Before DUFFY, FINNEGAN and LINDLEY, Circuit Judges.
Plaintiff, appearing pro se, brought this action under the federal Civil Rights Act, 8 U.S.C.A. §§ 43, 47, against defendant Seyfrit as Director of Public Safety of the State of Illinois, and defendants Reischl and Long as Assistant Superintendent and Superintendent, respectively, Division of Supervision of Parolees of the State of Illinois, seeking damages in the sum of $30,000.
Plaintiff alleges that after serving 4 years and 8 months of a one to 10 year sentence imposed upon him by a judge of a circuit court in Illinois, he was released on parole in April, 1944; that thereafter he was declared a parole violator, and a warrant of arrest was issued by the parole authorities on January 30, 1945; that he was confined at the Cuyahoga County, Ohio, jail from June, 1948, to May, 1949, to the knowledge of defendants, but that the Illinois authorities made no demand that he be returned to their custody; that on May 3, 1949, plaintiff was delivered to the custody of the Warden of Leavenworth Penitentiary under a sentence imposed by the United States District Court for the Northern District of Ohio on March 25, 1949.
Plaintiff alleges that the State of Illinois had prior legal jurisdiction over him, but failed to assert it, and therefore has waived same, but that nonetheless the Illinois parole authorities filed a detainer with the warden of the federal prison where he is now confined. Plaintiff asserts that under prevailing federal prison practices the filing of the detainer "constitutes a highly prejudiced fact extremely detrimental to him, in that it has heretofore caused him injury, and is now causing him injury, and will bring further and more severe punitive measures against him."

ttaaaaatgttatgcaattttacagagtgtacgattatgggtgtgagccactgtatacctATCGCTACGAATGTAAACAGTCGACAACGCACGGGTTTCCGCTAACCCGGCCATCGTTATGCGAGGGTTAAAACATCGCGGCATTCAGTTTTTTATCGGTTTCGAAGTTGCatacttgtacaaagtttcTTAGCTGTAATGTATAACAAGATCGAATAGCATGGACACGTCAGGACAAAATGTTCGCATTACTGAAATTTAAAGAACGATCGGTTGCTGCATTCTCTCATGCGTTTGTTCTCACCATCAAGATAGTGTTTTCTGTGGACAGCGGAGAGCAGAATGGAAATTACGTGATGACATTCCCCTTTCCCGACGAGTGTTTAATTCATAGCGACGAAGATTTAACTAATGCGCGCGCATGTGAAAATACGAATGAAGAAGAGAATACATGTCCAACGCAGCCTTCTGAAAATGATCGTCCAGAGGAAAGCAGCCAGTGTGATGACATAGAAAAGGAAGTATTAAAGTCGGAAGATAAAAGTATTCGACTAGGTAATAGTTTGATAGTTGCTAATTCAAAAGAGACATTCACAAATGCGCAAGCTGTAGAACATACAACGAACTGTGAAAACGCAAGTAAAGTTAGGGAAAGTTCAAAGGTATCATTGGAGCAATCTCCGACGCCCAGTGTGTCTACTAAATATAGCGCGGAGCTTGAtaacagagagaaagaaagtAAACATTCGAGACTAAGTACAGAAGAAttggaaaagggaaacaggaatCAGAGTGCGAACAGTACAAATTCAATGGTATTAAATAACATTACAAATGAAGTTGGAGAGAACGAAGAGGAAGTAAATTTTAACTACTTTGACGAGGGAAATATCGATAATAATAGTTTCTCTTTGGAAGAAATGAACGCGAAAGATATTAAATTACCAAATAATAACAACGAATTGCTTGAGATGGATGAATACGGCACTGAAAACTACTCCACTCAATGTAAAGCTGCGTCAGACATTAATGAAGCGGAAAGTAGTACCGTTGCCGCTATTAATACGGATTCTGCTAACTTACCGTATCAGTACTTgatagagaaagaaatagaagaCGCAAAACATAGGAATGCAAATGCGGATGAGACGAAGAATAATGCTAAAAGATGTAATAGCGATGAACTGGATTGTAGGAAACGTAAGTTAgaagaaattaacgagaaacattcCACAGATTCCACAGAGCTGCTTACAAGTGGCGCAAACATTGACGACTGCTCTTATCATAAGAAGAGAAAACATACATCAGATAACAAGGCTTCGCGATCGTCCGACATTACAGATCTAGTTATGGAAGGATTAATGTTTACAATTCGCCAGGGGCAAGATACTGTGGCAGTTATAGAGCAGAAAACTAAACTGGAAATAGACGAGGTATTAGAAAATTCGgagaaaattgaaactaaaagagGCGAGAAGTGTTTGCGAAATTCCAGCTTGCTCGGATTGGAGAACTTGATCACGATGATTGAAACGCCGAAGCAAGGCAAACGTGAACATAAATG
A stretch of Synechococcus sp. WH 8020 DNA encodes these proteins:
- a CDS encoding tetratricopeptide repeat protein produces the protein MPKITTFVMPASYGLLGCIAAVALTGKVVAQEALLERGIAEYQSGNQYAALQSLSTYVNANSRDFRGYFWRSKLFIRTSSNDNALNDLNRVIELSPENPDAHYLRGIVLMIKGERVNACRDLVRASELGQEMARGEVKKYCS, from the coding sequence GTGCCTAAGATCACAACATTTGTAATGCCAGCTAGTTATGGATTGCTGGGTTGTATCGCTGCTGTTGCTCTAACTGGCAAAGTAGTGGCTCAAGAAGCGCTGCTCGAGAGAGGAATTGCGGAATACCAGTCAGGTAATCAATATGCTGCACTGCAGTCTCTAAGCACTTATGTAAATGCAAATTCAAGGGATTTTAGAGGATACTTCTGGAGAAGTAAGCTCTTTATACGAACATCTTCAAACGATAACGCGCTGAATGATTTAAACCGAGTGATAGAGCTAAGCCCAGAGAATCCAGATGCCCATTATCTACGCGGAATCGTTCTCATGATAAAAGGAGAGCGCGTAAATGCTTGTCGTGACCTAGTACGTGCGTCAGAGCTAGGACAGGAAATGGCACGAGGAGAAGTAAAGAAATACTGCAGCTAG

Plaintiff apparently demanded by correspondence that the Illinois parole authorities withdraw the detainer, which was refused, and he charges that their refusal to do so is a result of an unlawful conspiracy, and that he has been and is being deprived of his rights without due process of law.
Defendants moved to dismiss the complaint, the second ground of said motion being, "The complaint fails to state a cause of action under the Constitution or laws of the United States." We shall construe this as a motion under Rule 12(b)(6), Federal Rules of Civil Procedure, 28 U.S.C.A., to dismiss for "failure of the pleading to state a claim upon which relief can be granted". The district court granted the motion to dismiss and plaintiff prosecutes this appeal in forma pauperis.
Plaintiff apparently is a layman. We shall construe the complaint as broadly as possible to ascertain if, under any construction of the language used, a claim is stated upon which relief can be granted.
Although plaintiff makes a general allegation that he has been damaged as a result of a conspiracy by the defendants, it clearly appears from the complaint taken as a whole, as well as the arguments made in his brief, that he is endeavoring to state a claim under the Civil Rights Act. Section 47 of the Act covers, "Conspiracy to interfer with civil rights." Plaintiff's theory is that when the Illinois parole authorities, after his arrest in Ohio, failed to demand that he be returned to Illinois, which he says they had the right to do because of prior jurisdiction, they waived any right to have him returned there later, even after the completion of his federal sentence. He urges, therefore, that the filing of the detainer works an injustice upon him and causes him damage.
Plaintiff accepted a parole and thereby assented to the terms upon which the parole was granted. Illinois law is applicable. The failure of Illinois parole authorities to act affirmatively to gain custody of plaintiff after he was apprehended in Ohio does not give rise to a cause of of action or a claim under the Civil Rights Act. The Illinois parole authorities are not personally liable for damages because federal prison authorities, in administering intra-mural prison discipline and regulations, take into account an unexecuted warrant charging plaintiff with a violation of parole. See: United States ex rel. Meiner v. Ragen, 7 Cir., 199 F.2d 798; United States ex rel. Jackson v Ragen, 7 Cir., 150 F.2d 190; Davis v. Dowd, 7 Cir., 119 F.2d 338. We repeat what we said in Kelly v. Dowd, 7 Cir., 140 F.2d 81, 82, "The jurisdiction to interfere with the proceedings of state governmental bodies charged with the prosecution and punishment of offenders is an exceedingly delicate one to be exercised with the greatest of care and nicest sense of propriety."
The district court was correct in dismissing the complaint without leave to amend, since it appeared to a certainty that plaintiff would not be entitled to any relief under any state of facts which could be proved in support of his claims.